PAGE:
response: September/October 2019 Issue

The Gift of Education

United Methodist Women members’ Mission Giving helps young women in China find community and pursue their dreams.

The Gift of Education
Scholarship student Gong studies physical education at Guizhou Normal University in Guizhou Province, China.

Editor's note: To protect the young women and the work of the Amity Foundation, full names and specific locations have been omitted so that we can share the story of the students and work supported by United Methodist Women members’ giving.

In Guizhou Province in southwest China, a young woman named Wu is studying foreign languages at Guizhou Normal University. She is learning to speak English, she said, so she can communicate with different people around the world. Wu, 20, attends school with the help of the Amity Foundation’s University for Girls program, supported by United Methodist Women. She is studying Spanish as well.

She lives in an underdeveloped village in Guizhou Province, where her parents and grandparents are farmers. She has an older brother and younger cousin who live with her. She wants to become a teacher.

“I just want to improve myself and determine as much as I can. I want to try some new things,” she said. “I want to learn as much as I can, learn more and more from different people.”

She’s able to do this thanks in part to a scholarship from United Methodist Women through the Amity Foundation.

“In some villages, many students are very worried about their fee for school, and many students lose their chance to study because they don’t have the money,” she said.

In the mountainous province the journey from smaller villages into the city is beautiful, but long, with many bridges to cross, tunnels to traverse and new construction to navigate. According to Donald Tam, project officer for Amity Foundation, the province is one of the poorest in the country. The University for Girls aims especially to support students whose parents leave them with relatives, many times because the parents seek work outside the village.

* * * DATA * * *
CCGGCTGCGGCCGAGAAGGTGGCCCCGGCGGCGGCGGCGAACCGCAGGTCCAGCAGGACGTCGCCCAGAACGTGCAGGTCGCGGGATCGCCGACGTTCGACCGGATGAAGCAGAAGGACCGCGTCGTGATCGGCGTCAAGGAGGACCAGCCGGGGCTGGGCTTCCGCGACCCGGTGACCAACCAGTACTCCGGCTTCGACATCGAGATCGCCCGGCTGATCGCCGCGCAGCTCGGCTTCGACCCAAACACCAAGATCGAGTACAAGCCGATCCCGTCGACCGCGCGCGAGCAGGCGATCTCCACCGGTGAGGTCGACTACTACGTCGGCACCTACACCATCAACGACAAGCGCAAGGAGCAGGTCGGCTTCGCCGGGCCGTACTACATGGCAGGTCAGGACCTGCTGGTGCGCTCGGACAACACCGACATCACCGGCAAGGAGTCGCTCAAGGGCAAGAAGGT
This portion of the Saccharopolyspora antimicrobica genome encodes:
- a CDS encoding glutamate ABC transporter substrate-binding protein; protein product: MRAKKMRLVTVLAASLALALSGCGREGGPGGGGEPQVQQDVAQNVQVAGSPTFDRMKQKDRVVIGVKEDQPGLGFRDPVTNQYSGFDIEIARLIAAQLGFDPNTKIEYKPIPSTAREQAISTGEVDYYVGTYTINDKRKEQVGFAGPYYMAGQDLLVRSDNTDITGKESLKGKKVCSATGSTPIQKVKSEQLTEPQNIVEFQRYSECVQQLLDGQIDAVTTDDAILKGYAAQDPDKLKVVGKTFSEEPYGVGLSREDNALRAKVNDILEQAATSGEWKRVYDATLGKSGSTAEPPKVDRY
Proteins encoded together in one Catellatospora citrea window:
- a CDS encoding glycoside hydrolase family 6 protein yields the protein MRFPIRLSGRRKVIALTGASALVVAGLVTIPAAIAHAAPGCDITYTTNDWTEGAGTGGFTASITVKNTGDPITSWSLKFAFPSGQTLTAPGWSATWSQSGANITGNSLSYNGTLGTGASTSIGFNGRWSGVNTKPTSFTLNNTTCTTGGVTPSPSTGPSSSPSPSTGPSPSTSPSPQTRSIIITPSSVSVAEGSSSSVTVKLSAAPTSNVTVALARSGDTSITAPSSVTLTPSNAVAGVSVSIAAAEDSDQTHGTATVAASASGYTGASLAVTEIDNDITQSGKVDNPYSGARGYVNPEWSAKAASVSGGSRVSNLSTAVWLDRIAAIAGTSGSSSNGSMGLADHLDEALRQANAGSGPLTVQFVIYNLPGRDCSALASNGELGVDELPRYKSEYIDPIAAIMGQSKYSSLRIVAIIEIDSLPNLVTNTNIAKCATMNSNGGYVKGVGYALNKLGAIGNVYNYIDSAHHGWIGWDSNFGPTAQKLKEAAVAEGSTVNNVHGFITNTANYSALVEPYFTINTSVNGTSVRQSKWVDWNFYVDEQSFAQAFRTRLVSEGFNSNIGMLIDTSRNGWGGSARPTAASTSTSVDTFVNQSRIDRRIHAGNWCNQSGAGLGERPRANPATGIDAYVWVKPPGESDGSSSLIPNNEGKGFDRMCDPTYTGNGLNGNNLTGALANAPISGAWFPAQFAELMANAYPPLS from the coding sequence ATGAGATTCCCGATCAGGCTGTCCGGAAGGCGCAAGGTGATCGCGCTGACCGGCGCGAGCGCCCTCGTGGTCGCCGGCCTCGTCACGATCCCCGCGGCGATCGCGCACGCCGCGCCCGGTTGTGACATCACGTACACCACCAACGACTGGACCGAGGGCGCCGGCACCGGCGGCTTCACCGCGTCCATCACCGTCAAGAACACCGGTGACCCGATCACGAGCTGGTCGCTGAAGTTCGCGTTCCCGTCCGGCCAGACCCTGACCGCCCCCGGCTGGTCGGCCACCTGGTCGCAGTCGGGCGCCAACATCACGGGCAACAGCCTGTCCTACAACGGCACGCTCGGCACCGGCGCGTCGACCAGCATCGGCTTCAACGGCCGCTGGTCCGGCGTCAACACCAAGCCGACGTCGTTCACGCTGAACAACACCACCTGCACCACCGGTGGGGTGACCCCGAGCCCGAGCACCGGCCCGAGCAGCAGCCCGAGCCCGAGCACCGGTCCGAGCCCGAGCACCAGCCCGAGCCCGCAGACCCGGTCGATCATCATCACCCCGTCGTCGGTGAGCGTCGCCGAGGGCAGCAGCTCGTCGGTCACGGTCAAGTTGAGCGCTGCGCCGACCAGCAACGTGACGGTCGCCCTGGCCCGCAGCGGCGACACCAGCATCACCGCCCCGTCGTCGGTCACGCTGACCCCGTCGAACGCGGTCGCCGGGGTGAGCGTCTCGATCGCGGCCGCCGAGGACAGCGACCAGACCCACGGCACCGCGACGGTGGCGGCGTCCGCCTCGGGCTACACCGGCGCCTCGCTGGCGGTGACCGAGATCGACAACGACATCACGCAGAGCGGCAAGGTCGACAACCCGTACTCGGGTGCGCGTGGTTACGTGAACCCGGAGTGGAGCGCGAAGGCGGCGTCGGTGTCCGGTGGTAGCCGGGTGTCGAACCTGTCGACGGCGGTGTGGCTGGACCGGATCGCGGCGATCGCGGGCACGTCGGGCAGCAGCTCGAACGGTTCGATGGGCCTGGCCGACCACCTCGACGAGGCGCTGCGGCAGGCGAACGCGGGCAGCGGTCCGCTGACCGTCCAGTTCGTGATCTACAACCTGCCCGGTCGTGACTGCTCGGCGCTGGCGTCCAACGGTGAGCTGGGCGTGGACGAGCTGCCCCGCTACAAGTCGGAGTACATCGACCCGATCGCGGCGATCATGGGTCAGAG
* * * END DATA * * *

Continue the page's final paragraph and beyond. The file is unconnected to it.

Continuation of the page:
Scholarship recipient Zhao, 20, lives in a nearby county with her grandparents and some aunts, uncles and cousins, 12 in all. Her father became sick when she was very young, and her mother left home. Her grandparents are farmers, and the other family members work in a nearby sports equipment factory.

“My grandparents farm according to the seasons, so maybe sometimes they plant corn, sometimes they plant rice, according to the season. They don’t plant for selling; they just plant for themselves,” explained Zhao. “Because my aunties work in the factory they can give money to my grandparents.”

By high speed train the university is 40 minutes away. By a regular, less expensive train, it takes two hours. Zhao’s aunts help cover some of her tuition, transportation and living costs, but the scholarship is key to her being able to attend university, where she is in her third year of music studies. 

“The scholarship relieves the pressure off my family,” she said. “It helps my aunt take care of the kids and take care of herself.”

Reaching girls

The campus of Ghizhou Normal University is lively and peaceful, with trees and grass and open space and buildings in between. Students and area families commune in the green spaces. Restaurants, shops, banks and other services are also available to students on campus. Nearby Guiyang is a large, modern city, with new train stations and an airport. Tam, who served as my guide, explained that many of the buildings had been built within the past two years. Traveling from Hong Kong to Guiyang frequently in the past seven years, he’s seen the city grow and change quickly.